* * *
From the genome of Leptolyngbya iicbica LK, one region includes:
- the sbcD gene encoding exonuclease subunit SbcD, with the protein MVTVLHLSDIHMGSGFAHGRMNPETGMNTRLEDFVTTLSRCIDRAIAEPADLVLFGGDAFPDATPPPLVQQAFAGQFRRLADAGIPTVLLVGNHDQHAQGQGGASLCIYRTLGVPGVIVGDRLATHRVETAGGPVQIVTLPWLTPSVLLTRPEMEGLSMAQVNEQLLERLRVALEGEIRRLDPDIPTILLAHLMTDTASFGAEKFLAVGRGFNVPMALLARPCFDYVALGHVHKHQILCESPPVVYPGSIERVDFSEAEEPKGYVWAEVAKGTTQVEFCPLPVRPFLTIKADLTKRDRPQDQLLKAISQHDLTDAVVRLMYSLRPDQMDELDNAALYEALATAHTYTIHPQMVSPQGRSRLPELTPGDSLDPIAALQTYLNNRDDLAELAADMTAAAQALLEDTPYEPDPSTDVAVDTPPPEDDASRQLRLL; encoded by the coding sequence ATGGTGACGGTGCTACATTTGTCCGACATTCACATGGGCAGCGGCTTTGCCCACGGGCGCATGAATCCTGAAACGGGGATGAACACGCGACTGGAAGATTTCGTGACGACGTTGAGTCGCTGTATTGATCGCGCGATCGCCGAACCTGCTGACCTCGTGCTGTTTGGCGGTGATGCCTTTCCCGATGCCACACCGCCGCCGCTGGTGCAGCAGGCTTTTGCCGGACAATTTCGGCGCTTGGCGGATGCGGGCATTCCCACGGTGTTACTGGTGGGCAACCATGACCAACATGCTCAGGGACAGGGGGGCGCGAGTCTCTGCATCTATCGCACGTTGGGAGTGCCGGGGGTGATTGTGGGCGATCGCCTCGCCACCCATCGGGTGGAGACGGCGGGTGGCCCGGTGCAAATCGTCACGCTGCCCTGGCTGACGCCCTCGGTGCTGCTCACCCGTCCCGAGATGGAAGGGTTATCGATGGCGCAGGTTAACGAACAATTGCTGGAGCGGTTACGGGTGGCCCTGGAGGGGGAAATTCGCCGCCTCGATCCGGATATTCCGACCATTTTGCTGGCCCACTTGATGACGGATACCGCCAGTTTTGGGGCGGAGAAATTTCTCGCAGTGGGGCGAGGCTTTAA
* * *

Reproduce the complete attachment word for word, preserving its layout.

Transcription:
From the genome of Leptolyngbya iicbica LK, one region includes:
- the sbcD gene encoding exonuclease subunit SbcD, with the protein MVTVLHLSDIHMGSGFAHGRMNPETGMNTRLEDFVTTLSRCIDRAIAEPADLVLFGGDAFPDATPPPLVQQAFAGQFRRLADAGIPTVLLVGNHDQHAQGQGGASLCIYRTLGVPGVIVGDRLATHRVETAGGPVQIVTLPWLTPSVLLTRPEMEGLSMAQVNEQLLERLRVALEGEIRRLDPDIPTILLAHLMTDTASFGAEKFLAVGRGFNVPMALLARPCFDYVALGHVHKHQILCESPPVVYPGSIERVDFSEAEEPKGYVWAEVAKGTTQVEFCPLPVRPFLTIKADLTKRDRPQDQLLKAISQHDLTDAVVRLMYSLRPDQMDELDNAALYEALATAHTYTIHPQMVSPQGRSRLPELTPGDSLDPIAALQTYLNNRDDLAELAADMTAAAQALLEDTPYEPDPSTDVAVDTPPPEDDASRQLRLL; encoded by the coding sequence ATGGTGACGGTGCTACATTTGTCCGACATTCACATGGGCAGCGGCTTTGCCCACGGGCGCATGAATCCTGAAACGGGGATGAACACGCGACTGGAAGATTTCGTGACGACGTTGAGTCGCTGTATTGATCGCGCGATCGCCGAACCTGCTGACCTCGTGCTGTTTGGCGGTGATGCCTTTCCCGATGCCACACCGCCGCCGCTGGTGCAGCAGGCTTTTGCCGGACAATTTCGGCGCTTGGCGGATGCGGGCATTCCCACGGTGTTACTGGTGGGCAACCATGACCAACATGCTCAGGGACAGGGGGGCGCGAGTCTCTGCATCTATCGCACGTTGGGAGTGCCGGGGGTGATTGTGGGCGATCGCCTCGCCACCCATCGGGTGGAGACGGCGGGTGGCCCGGTGCAAATCGTCACGCTGCCCTGGCTGACGCCCTCGGTGCTGCTCACCCGTCCCGAGATGGAAGGGTTATCGATGGCGCAGGTTAACGAACAATTGCTGGAGCGGTTACGGGTGGCCCTGGAGGGGGAAATTCGCCGCCTCGATCCGGATATTCCGACCATTTTGCTGGCCCACTTGATGACGGATACCGCCAGTTTTGGGGCGGAGAAATTTCTCGCAGTGGGGCGAGGCTTTAA